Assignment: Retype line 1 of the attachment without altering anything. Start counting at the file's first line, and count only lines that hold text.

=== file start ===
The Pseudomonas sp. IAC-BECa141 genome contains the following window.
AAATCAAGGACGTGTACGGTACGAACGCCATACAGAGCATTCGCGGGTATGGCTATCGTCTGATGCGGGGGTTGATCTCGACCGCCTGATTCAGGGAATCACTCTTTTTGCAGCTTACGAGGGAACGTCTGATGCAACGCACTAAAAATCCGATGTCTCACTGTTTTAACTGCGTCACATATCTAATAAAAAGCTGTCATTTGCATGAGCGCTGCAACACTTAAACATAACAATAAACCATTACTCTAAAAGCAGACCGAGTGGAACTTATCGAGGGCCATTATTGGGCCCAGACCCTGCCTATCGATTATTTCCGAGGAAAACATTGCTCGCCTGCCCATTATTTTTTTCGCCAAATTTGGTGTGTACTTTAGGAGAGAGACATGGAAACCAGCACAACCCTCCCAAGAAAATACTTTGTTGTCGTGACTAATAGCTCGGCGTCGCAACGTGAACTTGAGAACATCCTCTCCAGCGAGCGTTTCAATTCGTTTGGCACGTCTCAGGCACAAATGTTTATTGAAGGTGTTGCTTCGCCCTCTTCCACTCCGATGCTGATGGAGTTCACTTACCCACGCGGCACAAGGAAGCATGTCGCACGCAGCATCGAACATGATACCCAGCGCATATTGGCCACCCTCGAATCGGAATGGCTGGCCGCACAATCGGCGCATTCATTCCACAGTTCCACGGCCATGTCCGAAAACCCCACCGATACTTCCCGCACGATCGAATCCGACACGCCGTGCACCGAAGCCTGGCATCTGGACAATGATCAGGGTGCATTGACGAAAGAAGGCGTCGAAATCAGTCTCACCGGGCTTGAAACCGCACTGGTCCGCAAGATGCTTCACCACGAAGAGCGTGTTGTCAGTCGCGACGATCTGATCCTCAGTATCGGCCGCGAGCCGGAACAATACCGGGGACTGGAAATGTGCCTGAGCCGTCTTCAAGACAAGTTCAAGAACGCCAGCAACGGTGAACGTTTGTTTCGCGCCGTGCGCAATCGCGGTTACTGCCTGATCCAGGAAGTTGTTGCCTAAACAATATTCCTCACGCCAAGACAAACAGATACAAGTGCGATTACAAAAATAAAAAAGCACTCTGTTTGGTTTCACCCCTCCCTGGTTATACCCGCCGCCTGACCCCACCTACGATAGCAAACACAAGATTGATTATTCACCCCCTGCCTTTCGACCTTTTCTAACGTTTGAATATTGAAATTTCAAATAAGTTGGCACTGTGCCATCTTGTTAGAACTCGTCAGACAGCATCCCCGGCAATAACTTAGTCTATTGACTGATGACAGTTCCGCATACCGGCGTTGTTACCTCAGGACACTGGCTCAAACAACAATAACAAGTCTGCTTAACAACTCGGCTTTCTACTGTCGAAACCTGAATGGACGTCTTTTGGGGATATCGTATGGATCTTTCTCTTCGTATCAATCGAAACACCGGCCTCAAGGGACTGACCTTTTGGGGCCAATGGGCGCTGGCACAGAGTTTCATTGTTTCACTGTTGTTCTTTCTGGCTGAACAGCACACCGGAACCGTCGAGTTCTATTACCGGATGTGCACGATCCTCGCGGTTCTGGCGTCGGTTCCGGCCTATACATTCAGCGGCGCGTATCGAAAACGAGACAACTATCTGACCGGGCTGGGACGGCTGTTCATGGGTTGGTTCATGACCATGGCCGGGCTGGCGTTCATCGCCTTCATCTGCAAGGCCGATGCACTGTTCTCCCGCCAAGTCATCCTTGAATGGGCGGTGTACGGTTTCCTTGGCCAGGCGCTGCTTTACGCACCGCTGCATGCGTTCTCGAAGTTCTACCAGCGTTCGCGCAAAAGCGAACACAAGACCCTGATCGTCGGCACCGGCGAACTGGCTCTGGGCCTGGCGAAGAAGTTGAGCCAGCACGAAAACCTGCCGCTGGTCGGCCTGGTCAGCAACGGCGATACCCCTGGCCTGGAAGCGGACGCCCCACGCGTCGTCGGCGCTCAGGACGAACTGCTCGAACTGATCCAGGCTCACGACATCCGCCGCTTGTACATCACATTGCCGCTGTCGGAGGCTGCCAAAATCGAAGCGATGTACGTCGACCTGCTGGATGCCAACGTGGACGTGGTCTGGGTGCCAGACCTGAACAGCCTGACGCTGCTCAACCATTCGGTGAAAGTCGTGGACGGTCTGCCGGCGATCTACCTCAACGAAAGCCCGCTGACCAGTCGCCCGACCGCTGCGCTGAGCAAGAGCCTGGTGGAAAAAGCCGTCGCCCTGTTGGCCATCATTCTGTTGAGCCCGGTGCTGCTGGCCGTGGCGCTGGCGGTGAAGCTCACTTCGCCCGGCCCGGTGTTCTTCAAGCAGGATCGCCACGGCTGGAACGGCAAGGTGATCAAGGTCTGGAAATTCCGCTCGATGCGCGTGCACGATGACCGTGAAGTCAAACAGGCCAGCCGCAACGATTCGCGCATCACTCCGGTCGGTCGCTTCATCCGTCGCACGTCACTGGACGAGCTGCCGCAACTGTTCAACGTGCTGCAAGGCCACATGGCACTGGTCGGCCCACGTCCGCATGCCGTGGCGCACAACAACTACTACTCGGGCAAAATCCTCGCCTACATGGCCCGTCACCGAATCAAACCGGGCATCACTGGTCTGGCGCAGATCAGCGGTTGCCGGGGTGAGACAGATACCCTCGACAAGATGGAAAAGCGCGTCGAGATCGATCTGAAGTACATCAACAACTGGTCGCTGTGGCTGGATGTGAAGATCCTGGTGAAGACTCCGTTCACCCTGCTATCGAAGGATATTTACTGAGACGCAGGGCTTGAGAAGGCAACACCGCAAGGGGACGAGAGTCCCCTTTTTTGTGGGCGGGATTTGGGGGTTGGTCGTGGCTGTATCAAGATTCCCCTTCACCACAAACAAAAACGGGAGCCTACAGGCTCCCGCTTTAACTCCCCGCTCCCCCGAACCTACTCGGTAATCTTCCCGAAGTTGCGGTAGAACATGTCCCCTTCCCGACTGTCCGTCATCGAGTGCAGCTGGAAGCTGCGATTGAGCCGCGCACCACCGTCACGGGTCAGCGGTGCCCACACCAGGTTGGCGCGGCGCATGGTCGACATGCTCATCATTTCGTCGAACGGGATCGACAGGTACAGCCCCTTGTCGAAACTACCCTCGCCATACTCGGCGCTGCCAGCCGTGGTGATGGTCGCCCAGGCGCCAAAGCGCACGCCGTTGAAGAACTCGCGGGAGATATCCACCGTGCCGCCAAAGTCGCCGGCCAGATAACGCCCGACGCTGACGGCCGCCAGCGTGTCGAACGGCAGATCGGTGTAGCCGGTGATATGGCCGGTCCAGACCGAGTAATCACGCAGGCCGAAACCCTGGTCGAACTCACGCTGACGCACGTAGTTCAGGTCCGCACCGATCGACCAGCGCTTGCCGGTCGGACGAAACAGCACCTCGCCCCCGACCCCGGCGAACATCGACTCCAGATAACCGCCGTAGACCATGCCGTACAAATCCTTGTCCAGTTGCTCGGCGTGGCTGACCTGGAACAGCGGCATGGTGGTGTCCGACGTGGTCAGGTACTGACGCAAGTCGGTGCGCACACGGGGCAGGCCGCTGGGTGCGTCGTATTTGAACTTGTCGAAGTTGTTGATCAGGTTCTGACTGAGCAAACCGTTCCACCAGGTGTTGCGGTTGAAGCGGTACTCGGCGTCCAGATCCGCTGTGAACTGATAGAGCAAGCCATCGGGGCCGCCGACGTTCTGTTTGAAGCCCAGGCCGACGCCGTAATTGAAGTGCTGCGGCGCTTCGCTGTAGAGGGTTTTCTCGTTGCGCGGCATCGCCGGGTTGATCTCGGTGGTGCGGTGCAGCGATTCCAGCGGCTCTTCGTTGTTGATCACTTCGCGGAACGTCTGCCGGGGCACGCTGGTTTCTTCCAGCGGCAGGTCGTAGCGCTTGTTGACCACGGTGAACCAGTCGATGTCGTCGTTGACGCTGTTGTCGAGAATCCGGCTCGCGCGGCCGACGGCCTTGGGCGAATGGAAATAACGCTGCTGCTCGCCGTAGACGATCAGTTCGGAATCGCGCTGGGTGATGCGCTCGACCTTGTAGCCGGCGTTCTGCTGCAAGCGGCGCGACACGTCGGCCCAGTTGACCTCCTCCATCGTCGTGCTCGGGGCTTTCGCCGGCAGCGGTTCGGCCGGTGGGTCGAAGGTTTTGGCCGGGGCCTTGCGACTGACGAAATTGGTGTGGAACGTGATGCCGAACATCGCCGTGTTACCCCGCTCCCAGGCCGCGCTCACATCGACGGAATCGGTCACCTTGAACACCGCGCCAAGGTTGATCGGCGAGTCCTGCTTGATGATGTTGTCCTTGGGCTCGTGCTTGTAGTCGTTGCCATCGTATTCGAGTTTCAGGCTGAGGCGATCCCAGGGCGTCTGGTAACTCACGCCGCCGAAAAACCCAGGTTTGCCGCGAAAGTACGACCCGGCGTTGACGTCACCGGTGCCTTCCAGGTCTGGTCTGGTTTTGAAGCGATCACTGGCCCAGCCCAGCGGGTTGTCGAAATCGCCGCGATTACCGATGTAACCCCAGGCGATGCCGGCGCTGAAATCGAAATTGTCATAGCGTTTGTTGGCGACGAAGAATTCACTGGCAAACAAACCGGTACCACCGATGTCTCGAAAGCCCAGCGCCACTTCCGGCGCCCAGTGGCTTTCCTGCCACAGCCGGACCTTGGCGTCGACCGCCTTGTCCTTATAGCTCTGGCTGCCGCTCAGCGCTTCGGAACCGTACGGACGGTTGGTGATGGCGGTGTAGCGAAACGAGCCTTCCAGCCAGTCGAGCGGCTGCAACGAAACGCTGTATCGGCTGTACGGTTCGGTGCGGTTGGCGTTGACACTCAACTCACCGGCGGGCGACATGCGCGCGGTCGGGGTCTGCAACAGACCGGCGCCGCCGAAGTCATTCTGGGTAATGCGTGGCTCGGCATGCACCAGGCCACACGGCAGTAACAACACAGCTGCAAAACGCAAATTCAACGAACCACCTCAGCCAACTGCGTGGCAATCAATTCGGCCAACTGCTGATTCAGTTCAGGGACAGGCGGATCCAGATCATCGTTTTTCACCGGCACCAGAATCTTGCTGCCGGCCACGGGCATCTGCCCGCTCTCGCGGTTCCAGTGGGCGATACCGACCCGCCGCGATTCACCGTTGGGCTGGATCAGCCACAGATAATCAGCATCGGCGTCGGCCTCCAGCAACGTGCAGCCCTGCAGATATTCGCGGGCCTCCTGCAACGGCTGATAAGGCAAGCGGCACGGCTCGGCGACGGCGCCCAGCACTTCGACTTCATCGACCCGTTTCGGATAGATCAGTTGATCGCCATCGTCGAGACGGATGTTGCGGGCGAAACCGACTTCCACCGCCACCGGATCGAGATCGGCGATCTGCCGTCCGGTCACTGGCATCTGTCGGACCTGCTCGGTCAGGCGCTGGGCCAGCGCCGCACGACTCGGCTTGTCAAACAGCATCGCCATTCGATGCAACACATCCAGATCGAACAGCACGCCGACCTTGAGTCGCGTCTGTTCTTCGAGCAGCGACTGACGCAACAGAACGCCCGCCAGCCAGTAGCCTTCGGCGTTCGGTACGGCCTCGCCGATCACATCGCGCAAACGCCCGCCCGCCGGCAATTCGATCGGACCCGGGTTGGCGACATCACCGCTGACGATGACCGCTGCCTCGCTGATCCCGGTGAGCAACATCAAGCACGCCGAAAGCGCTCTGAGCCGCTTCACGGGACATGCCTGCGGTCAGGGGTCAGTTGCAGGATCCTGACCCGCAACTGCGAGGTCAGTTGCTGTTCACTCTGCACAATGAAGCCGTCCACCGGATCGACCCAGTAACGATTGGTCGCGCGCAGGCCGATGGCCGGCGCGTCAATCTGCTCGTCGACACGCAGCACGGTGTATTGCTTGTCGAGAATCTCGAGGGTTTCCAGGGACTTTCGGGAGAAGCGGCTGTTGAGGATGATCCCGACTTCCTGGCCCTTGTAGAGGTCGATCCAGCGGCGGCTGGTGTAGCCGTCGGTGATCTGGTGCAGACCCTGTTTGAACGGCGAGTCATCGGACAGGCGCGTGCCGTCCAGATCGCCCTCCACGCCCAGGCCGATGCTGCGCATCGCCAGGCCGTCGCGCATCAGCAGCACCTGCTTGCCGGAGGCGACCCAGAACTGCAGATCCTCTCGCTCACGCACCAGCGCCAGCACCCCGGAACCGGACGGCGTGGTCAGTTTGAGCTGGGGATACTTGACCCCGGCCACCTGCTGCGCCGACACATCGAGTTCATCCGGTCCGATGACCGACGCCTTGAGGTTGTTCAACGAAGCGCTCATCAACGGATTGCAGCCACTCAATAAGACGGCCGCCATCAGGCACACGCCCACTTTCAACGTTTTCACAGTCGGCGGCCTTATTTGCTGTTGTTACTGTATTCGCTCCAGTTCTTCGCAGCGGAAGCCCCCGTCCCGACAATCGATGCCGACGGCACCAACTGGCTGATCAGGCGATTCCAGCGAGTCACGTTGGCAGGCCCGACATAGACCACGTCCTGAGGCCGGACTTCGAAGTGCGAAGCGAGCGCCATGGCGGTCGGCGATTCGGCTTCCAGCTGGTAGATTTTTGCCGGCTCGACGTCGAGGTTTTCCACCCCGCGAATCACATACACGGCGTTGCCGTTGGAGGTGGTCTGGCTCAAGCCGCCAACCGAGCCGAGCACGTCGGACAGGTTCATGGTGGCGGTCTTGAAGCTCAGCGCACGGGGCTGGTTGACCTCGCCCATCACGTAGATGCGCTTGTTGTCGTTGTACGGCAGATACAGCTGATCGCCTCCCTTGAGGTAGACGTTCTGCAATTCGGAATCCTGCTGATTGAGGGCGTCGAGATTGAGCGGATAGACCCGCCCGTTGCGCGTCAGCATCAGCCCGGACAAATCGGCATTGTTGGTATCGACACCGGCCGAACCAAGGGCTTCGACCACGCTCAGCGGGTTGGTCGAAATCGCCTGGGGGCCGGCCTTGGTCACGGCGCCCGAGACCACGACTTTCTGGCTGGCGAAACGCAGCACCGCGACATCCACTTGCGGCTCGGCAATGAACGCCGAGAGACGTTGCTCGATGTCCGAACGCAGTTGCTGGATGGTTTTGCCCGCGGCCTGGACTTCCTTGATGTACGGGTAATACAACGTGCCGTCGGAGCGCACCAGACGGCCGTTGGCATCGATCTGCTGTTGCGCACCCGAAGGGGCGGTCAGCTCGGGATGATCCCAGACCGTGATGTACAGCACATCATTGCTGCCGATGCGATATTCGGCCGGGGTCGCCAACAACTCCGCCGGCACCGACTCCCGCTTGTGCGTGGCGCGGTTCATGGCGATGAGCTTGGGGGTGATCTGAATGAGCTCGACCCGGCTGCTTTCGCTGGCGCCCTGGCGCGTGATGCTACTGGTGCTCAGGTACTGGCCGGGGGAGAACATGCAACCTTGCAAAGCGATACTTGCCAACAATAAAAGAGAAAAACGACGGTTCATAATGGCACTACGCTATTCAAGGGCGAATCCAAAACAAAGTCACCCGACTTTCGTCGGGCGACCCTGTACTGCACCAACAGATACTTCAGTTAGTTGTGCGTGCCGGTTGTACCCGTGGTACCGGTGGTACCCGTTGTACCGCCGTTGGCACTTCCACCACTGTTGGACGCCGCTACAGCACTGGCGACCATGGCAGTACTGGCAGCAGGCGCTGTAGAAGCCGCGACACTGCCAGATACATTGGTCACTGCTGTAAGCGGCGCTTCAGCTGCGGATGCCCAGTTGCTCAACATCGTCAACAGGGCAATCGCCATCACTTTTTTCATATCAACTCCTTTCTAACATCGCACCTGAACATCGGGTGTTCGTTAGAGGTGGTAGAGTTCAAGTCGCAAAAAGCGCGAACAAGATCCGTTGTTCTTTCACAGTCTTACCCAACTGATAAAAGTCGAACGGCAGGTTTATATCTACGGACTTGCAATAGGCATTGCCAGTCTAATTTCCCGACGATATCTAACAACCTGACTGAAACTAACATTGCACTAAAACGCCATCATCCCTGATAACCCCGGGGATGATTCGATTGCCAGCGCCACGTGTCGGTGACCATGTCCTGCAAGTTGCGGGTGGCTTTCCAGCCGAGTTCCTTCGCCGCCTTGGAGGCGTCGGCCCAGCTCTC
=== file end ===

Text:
The Pseudomonas sp. IAC-BECa141 genome contains the following window.